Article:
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oripsolob : literacy   211

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668: The Long Fuse
Chinese Restaurant Syndrome cooked up by Ho Man Kwok or "Hu-man crock of..."
restaurants  mythology  history  Food  Media  literacy 
9 weeks ago by oripsolob
The internet isn’t why Trump won, Stanford and Brown study finds.
Trump performed worse than previous Republican candidates among internet users and people who got campaign news online, the authors find in a paper published July 18 in the journal PLOS One. And he outperformed his predecessors among the demographic groups least likely to be online. In other words, Mitt Romney and John McCain got more support from internet users than Trump did.

The paper, from Stanford economists Levi Boxell and Matthew Gentzkow and Brown economist Jesse Shapiro, adds to a growing body of research indicating that the internet’s effects on U.S. political opinion may be overstated. The same authors found in 2017 that the country’s polarization has been most intense among the oldest Americans, who also spend the least time online. Cable news has been a more significant driver of partisan divisions, research suggests. In November 2016, just weeks after Trump’s election, media studies professors Keith Hampton and Eszter Hargittai made a persuasive case in the Hill that Trump’s win wasn’t Facebook’s fault. Hampton and Hargittai pointed out that research shows Facebook users are more likely to be connected to different kinds of people, while disconnection from the internet is broadly associated with social isolation and intolerance. Trump voters were also far less likely to use Twitter or Reddit than Clinton voters, they noted.

***Still, the authors were careful to acknowledge that more research is needed. The conclusion that “the internet was not a source of advantage to Trump,” they explain, relies on a series of three assumptions, each of which could be called into question.

If any media platform is to blame, it is not the web. It is more likely television, which is a more important source of political information. Growing polarization may also result from structural economic changes, like rising inequality, that have occurred in recent decades.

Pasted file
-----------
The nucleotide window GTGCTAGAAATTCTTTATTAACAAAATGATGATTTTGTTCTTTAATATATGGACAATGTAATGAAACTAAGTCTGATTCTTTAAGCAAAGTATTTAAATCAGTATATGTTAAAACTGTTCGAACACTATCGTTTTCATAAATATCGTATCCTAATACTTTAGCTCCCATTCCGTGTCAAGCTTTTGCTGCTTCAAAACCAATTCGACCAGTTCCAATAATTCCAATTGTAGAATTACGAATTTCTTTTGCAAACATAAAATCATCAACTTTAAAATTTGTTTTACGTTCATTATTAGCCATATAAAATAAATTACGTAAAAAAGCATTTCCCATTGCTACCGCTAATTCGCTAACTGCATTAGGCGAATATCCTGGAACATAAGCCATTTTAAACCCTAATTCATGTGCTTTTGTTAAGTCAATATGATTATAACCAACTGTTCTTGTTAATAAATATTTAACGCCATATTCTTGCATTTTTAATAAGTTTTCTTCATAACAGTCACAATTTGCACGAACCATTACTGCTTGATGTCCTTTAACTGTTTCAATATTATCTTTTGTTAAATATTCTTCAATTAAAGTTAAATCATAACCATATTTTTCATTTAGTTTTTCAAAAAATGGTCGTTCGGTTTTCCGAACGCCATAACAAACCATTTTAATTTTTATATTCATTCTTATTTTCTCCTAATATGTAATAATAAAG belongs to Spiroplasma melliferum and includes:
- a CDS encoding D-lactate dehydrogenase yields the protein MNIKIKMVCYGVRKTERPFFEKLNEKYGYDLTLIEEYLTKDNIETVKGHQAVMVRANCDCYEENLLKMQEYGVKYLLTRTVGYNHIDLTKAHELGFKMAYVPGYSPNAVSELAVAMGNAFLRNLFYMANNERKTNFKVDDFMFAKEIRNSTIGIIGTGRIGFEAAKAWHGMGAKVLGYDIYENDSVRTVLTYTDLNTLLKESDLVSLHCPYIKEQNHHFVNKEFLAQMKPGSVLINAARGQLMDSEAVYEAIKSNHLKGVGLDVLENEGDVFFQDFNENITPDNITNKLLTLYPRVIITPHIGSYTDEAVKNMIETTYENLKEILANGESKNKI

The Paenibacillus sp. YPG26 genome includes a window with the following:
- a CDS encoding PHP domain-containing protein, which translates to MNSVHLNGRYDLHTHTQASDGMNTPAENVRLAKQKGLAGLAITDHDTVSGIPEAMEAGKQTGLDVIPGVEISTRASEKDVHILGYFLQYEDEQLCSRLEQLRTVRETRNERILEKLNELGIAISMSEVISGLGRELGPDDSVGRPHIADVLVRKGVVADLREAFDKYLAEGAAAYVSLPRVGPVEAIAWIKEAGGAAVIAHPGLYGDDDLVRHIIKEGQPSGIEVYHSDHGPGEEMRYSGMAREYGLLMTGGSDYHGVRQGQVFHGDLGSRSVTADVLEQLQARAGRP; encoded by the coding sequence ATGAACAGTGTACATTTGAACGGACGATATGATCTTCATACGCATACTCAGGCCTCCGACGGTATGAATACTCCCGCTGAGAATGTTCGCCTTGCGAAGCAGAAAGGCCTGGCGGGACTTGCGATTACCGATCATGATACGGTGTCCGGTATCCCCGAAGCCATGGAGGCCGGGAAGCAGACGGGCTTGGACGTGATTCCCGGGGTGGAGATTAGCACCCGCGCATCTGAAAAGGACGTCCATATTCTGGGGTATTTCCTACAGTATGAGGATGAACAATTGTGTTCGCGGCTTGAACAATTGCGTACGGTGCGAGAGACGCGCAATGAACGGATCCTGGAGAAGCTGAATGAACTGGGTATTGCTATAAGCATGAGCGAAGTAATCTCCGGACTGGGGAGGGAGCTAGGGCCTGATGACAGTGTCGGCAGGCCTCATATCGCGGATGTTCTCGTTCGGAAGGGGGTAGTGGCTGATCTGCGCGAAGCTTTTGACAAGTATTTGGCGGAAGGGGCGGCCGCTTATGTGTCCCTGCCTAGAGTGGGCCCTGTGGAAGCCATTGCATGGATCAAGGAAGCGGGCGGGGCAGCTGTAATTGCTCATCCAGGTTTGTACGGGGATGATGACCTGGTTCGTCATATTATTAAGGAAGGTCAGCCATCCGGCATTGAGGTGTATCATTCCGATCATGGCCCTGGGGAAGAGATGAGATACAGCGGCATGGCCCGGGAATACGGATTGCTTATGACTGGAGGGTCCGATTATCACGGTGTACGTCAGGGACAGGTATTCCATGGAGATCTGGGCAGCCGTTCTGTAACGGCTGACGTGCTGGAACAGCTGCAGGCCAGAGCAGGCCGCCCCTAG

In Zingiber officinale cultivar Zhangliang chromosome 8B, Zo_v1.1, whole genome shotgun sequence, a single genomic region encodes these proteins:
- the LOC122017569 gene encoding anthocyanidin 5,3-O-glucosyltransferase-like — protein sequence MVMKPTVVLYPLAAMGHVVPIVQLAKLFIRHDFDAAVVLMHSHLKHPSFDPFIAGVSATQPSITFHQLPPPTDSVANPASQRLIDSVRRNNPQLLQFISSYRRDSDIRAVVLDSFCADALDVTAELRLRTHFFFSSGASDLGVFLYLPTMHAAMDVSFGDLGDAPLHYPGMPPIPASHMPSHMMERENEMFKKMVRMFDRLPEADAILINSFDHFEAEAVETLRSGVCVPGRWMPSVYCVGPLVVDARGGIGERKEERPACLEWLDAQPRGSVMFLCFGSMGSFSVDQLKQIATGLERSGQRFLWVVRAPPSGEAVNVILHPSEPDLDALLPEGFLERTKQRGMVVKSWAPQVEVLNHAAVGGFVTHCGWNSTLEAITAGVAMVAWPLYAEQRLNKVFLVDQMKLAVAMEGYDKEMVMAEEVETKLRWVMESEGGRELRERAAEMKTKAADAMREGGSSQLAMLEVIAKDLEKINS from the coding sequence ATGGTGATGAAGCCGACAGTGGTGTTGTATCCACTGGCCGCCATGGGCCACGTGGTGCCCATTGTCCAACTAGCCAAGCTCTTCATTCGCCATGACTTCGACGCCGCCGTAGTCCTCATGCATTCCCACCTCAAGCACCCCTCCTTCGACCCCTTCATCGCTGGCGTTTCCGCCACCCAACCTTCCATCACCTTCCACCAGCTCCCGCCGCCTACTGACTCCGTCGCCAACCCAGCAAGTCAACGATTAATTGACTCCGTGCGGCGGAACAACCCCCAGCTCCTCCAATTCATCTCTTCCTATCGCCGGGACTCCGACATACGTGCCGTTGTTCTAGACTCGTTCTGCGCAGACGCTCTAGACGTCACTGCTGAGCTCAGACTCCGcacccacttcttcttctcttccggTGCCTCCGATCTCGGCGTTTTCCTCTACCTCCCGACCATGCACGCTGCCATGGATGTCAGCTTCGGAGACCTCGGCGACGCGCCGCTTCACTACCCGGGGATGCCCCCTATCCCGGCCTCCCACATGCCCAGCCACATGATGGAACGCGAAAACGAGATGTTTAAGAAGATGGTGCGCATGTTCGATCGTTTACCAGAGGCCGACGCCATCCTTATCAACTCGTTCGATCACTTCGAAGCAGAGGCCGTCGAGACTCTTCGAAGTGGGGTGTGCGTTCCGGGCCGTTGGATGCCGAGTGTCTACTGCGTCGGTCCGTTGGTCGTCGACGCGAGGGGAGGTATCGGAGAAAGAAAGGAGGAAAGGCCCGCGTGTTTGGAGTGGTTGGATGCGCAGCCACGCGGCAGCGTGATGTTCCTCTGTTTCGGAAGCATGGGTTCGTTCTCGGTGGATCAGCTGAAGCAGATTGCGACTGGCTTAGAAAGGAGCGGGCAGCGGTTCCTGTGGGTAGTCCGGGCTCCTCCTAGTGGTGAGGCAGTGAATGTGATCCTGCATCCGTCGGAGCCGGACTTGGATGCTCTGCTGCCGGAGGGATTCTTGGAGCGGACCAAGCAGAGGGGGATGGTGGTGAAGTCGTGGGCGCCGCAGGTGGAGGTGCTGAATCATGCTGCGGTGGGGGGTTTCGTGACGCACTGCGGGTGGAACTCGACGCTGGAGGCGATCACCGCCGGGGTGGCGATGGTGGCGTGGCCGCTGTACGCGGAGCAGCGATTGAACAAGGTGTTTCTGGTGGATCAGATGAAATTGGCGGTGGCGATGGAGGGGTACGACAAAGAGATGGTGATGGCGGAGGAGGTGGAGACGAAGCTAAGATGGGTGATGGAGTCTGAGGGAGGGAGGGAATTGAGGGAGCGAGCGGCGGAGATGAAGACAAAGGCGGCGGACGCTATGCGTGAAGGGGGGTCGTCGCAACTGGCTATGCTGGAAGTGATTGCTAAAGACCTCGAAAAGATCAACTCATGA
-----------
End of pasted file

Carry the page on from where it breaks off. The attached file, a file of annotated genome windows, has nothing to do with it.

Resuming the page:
Social  Media  politics  literacy  election  mythology  tv 
july 2018 by oripsolob
Derek Powazek - I’m Not The Product, But I Play One On The Internet
Assumption: You’re either the product or the customer.
I’ve worked for, and even run, many companies in the last 20 years with various business models. Some provided something free in an attempt to build an audience large enough to sell advertising, some charged customers directly, and some did a combination of both. All treated their users with varying levels of respect. There was no correlation between how much money users paid and how well they were treated.

Assumption: Companies you pay treat you better.
I should be able to answer this with one word: AT&T. Or: Comcast. Or: Wells Fargo. Or: the government.

We all routinely pay companies that treat us like shit. In fact, I’d argue that, in general, online companies that I do not pay have far better customer policies and support than the companies I do pay.
Social  Media  Corporation  Money  advertising  literacy 
april 2018 by oripsolob
Routledge Companion on Media Education, Copyright and Fair Use | Media Education Lab
Chapter 20 - Approaches to Active Reading and Visual Literacy in the High School Classroom

John S. O’Connor and Dan Lawler
Media  education  COPYRIGHT  english  visual  literacy 
april 2018 by oripsolob
Why is the media—including the liberal media—supporting these teachers’ strikes?
One has to wonder if these strikes were happening in blue states, with Democratic governors and state legislatures, what the reception might be. One also has to wonder if the strikers and/or students were of color, what the reception might be. The coverage could turn out quite different, with the concerns of students of color being pitted against the unions, or with the ugly undercurrents of race working against the concerns and interests of both the teachers and the students.